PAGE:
Mechanical musical instruments

Author Adrian Vaughan

Mechanical musical organs were the jukeboxes and hi-fi systems of their day, playing all the popular songs of the time in dancehalls, Cafes and fairgrounds all over Europe. In essence they were an early basic version of a computer processing a binary code of holes and blanks held on card books or paper rolls, a sort of storage disc of information if you like. The main driving wheel on the organ worked the bellows to produce the air needed to play the instrument, while at the same time driving what is called the key frame. The key frame is the part where the books or rolls of different music are fed into and also where the air is fed into in order to be processed, on or off, before being sent to the required instrument to be played at the right time. If the book is fed in the correct way round and the arranger has cut all the holes in the right places the end result should be pleasing sound created by an automated orchestra.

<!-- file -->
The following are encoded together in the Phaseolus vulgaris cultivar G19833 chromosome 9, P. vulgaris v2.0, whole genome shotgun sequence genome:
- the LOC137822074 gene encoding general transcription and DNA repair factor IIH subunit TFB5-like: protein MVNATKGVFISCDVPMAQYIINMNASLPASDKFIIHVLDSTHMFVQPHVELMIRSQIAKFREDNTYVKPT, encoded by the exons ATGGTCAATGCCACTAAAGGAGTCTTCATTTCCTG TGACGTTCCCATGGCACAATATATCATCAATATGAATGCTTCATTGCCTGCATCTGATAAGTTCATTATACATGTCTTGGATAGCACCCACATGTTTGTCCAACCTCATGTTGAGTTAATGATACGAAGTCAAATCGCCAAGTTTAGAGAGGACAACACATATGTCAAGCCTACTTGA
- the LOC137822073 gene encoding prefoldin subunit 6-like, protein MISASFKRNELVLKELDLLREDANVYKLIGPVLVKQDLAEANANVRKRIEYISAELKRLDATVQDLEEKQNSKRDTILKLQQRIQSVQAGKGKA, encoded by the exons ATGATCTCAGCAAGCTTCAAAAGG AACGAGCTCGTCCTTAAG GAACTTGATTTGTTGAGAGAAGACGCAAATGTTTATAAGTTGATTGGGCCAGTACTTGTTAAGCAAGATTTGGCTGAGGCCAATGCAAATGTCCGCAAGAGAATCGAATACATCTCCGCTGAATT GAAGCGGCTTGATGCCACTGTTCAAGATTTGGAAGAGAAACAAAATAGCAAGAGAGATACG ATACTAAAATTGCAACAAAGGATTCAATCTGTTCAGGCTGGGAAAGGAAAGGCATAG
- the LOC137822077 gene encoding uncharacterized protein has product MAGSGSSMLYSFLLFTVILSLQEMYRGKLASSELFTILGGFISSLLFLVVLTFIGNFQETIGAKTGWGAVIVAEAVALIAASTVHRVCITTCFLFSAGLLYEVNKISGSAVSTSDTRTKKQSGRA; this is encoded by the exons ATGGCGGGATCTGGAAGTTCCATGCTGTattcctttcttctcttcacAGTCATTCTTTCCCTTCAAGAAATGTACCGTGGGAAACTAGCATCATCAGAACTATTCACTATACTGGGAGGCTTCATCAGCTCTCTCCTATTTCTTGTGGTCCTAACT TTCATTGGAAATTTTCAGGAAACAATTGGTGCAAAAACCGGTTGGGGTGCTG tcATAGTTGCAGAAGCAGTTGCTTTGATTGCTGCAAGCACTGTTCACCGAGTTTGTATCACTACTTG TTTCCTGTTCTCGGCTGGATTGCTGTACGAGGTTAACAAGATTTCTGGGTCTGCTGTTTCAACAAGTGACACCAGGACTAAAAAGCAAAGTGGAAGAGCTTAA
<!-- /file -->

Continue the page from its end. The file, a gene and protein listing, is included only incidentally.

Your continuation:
Over the years Claude and Joyce built up a collection of fairground and dancehall organs, some of which are unique examples. It was when Claude was attending the Andover Steam rally in 1961 that he saw Bert George’s 46 key Chiappa organ and decided there and then that he would one day like to own one. It wasn’t until 1964 though that Claude found and purchased his 46 key Limmonaire ‘The Silver Cherub’, this organ is still in the collection to this day and recently has undergone an extensive overhaul to restore it to its former glory.

Claude and Joyce’s fair organs were often taken round to local events in converted vans and lorry bodies, along with one of Claude’s showman’s traction engines. Unfortunately some of the instruments suffered from their inadequate storage but Joyce developed the organ museum at Tinkers Park with Kevin Meayers in order to better house and display the collection, this will be open on the 27th September on our open day. Within this building are also examples of other mechanical instruments such as music boxes and pianola’s. Purpose made trailers were purchased so a couple of the organs could still be taken to shows to be exhibited to a wider audience and an example of a Gavioli organ, built in 1897, which Joyce purchased in 1995 is here today for you see and listen to.

If you have a musical ear or just like the sound of these wonderful old machines then perhaps you may be interested in getting involved by helping to play and exhibit them.

Dance organs